JUDY: I wrote a book, “The Meaning of Matthew.” It was to introduce our Matt to everyone who only knew him as “Matthew Shepard.” They could get to know Matt as a person: his dreams, his aspirations. It became disconcerting to us that some people were making Matt a saintly gay icon, and I wanted young people particularly to know he wasn’t a perfect icon. He was a college freshman. He drank too much, he smoked too much, he didn’t go to class enough. I wouldn’t want my life to be defined by when I was 21, as his forever will be. I wanted to make it clear that Matt had struggles with depression, loneliness, and breaks in confidence. It was critical to us that this truth was out there. I didn’t want young people to think he was an unattainable goal on how to be a human being.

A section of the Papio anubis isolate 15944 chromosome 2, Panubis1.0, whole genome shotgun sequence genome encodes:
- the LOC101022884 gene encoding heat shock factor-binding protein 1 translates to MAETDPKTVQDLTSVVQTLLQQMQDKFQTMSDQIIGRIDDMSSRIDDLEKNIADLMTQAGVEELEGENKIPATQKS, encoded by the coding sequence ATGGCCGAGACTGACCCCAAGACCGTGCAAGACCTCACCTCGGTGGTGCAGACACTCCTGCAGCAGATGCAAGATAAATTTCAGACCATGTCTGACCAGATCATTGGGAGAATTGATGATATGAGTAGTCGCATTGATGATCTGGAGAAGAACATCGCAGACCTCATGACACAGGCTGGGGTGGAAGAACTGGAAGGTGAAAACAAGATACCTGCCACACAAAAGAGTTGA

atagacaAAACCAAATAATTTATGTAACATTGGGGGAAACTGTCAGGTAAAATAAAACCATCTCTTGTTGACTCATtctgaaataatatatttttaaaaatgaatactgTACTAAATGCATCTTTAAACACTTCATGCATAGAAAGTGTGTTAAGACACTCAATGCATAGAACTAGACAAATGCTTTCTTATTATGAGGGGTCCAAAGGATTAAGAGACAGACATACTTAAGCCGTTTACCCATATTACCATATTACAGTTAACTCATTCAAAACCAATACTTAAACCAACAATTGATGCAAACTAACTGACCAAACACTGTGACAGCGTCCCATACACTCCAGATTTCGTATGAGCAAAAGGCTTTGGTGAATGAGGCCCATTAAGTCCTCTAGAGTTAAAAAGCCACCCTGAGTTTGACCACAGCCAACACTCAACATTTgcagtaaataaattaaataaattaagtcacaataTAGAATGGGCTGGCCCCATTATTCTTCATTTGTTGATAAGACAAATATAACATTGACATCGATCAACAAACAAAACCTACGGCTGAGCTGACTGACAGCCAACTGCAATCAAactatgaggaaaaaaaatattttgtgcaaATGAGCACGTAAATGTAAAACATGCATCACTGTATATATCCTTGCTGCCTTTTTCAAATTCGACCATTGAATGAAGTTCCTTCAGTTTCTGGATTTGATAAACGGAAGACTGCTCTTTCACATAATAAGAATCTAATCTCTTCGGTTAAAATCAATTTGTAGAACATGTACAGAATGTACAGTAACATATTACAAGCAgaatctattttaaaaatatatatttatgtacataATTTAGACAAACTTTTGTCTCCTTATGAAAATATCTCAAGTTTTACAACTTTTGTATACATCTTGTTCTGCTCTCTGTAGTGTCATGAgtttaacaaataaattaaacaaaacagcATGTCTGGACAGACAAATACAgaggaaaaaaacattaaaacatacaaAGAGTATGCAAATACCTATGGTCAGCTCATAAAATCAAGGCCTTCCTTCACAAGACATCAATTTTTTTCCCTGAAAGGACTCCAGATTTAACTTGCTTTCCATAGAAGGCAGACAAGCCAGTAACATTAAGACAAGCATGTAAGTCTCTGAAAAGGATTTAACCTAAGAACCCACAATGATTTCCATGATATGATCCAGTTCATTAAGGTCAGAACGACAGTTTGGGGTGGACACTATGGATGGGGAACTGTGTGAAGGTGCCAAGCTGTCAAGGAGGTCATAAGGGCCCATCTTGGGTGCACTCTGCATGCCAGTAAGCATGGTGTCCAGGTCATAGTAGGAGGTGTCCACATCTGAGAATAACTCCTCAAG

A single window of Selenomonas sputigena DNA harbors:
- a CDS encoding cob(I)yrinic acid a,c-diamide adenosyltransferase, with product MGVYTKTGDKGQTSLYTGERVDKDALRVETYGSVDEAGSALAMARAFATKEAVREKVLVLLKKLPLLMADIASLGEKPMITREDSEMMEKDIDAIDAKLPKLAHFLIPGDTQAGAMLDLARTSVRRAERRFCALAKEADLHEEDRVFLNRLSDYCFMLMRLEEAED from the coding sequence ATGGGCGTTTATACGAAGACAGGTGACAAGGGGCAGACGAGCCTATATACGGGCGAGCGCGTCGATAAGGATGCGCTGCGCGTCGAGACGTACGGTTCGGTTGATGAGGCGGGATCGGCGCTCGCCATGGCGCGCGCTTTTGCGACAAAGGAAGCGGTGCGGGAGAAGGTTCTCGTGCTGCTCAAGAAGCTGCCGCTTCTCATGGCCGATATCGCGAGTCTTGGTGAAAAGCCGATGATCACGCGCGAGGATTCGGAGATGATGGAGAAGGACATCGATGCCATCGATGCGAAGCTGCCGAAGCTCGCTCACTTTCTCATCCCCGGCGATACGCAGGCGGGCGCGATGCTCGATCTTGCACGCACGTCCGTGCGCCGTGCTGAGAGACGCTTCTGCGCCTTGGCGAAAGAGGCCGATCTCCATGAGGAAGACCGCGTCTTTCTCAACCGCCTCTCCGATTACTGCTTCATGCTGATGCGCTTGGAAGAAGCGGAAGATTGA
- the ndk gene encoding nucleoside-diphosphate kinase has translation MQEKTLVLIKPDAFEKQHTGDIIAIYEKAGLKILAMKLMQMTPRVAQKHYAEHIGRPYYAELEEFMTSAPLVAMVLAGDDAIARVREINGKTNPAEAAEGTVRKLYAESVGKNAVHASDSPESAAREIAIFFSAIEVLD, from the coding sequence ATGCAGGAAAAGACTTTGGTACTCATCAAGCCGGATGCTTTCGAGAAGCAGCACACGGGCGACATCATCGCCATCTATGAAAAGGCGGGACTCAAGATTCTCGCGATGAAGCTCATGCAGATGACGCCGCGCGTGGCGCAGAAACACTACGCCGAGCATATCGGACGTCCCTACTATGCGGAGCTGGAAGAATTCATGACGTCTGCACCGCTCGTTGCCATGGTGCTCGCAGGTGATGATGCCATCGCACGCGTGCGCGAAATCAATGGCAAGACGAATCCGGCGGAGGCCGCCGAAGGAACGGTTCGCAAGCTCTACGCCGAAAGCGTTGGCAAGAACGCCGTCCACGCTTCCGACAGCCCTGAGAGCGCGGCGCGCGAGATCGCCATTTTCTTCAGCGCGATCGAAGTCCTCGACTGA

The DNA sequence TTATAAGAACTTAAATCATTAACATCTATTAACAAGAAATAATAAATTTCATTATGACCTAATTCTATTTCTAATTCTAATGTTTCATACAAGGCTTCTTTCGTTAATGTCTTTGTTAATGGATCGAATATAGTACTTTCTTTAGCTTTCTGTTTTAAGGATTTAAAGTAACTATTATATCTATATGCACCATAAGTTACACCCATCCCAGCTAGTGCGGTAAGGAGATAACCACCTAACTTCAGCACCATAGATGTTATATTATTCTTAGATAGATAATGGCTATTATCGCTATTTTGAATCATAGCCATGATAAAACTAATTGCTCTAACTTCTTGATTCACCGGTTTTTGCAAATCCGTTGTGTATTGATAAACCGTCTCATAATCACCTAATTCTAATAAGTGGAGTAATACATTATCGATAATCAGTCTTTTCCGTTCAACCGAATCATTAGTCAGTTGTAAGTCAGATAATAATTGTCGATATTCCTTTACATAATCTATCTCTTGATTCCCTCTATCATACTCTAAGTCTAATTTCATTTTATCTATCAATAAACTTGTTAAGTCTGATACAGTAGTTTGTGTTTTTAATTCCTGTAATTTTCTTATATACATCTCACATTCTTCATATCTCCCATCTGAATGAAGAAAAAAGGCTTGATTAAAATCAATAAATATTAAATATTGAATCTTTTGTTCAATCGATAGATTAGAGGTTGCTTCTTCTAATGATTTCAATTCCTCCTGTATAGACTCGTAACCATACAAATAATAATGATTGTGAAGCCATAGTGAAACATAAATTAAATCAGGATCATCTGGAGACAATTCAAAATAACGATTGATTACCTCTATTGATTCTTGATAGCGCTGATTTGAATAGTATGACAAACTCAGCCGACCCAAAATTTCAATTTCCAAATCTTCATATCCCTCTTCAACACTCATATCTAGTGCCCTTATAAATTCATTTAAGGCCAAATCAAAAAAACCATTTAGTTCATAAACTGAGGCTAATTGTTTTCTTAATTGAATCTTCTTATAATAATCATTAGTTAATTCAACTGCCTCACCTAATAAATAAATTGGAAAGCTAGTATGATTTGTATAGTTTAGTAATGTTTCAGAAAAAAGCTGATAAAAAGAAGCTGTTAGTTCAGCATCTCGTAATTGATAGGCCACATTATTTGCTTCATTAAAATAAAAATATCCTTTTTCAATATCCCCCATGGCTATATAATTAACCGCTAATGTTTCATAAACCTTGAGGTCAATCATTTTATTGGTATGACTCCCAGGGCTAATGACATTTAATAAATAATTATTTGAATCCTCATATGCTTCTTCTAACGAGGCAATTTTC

ACT: Can you tell us more about the pro-social issues that mattered to Matt, and how you’re continuing them?
JUDY: Equality, for sure. In the summer of ’98, we were having this discussion about gay marriage because Hawaii was passing it around. He asked me if I thought same-sex couples would ever be allowed to marry. I said, “I think you will see it in your lifetime, but I will not.” Ironically, the reverse happened.
ACT: Can you tell us more about Matthew’s Place, which is geared toward young people?
JUDY: We knew we wanted to help young people, young people who are struggling with acceptance and coming out. So we started Matthew’s Place as a resource area with links to counseling services and centers and health issues. I sort of viewed it as a watershed of information. It’s gone through several incarnations, and now we have bloggers from high school and college. Guest interviews. Still have many links. It’s a very dynamic website and we work hard to keep it relevant.
ACT: Do you have any advice for young people coming out who may be worried about receiving negative reactions?